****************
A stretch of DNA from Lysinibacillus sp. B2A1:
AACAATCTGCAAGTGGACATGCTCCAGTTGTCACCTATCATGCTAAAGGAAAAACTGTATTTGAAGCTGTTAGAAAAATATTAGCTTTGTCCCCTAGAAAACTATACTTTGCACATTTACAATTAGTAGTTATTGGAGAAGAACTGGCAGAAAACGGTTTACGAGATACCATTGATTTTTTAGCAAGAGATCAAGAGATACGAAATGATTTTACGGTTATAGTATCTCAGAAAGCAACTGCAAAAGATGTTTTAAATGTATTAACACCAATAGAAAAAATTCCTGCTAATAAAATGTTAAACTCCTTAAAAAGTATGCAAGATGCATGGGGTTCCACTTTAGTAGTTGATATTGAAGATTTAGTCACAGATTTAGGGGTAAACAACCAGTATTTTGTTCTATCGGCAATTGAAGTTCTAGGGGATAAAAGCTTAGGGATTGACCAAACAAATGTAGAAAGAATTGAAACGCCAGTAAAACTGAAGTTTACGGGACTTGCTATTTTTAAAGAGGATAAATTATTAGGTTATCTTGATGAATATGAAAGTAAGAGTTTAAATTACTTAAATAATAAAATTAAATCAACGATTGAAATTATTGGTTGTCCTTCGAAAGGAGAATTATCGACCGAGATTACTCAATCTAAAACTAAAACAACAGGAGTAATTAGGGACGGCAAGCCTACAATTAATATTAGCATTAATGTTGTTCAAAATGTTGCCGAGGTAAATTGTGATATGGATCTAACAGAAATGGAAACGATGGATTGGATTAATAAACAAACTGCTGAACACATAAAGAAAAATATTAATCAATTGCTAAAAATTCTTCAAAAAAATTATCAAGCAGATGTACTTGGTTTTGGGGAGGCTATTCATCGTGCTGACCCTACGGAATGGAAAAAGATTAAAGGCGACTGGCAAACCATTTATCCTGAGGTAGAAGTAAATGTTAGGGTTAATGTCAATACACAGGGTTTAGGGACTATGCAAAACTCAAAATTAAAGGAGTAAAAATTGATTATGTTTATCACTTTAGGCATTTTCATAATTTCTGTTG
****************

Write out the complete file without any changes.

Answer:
A stretch of DNA from Lysinibacillus sp. B2A1:
AACAATCTGCAAGTGGACATGCTCCAGTTGTCACCTATCATGCTAAAGGAAAAACTGTATTTGAAGCTGTTAGAAAAATATTAGCTTTGTCCCCTAGAAAACTATACTTTGCACATTTACAATTAGTAGTTATTGGAGAAGAACTGGCAGAAAACGGTTTACGAGATACCATTGATTTTTTAGCAAGAGATCAAGAGATACGAAATGATTTTACGGTTATAGTATCTCAGAAAGCAACTGCAAAAGATGTTTTAAATGTATTAACACCAATAGAAAAAATTCCTGCTAATAAAATGTTAAACTCCTTAAAAAGTATGCAAGATGCATGGGGTTCCACTTTAGTAGTTGATATTGAAGATTTAGTCACAGATTTAGGGGTAAACAACCAGTATTTTGTTCTATCGGCAATTGAAGTTCTAGGGGATAAAAGCTTAGGGATTGACCAAACAAATGTAGAAAGAATTGAAACGCCAGTAAAACTGAAGTTTACGGGACTTGCTATTTTTAAAGAGGATAAATTATTAGGTTATCTTGATGAATATGAAAGTAAGAGTTTAAATTACTTAAATAATAAAATTAAATCAACGATTGAAATTATTGGTTGTCCTTCGAAAGGAGAATTATCGACCGAGATTACTCAATCTAAAACTAAAACAACAGGAGTAATTAGGGACGGCAAGCCTACAATTAATATTAGCATTAATGTTGTTCAAAATGTTGCCGAGGTAAATTGTGATATGGATCTAACAGAAATGGAAACGATGGATTGGATTAATAAACAAACTGCTGAACACATAAAGAAAAATATTAATCAATTGCTAAAAATTCTTCAAAAAAATTATCAAGCAGATGTACTTGGTTTTGGGGAGGCTATTCATCGTGCTGACCCTACGGAATGGAAAAAGATTAAAGGCGACTGGCAAACCATTTATCCTGAGGTAGAAGTAAATGTTAGGGTTAATGTCAATACACAGGGTTTAGGGACTATGCAAAACTCAAAATTAAAGGAGTAAAAATTGATTATGTTTATCACTTTAGGCATTTTCATAATTTCTGTTG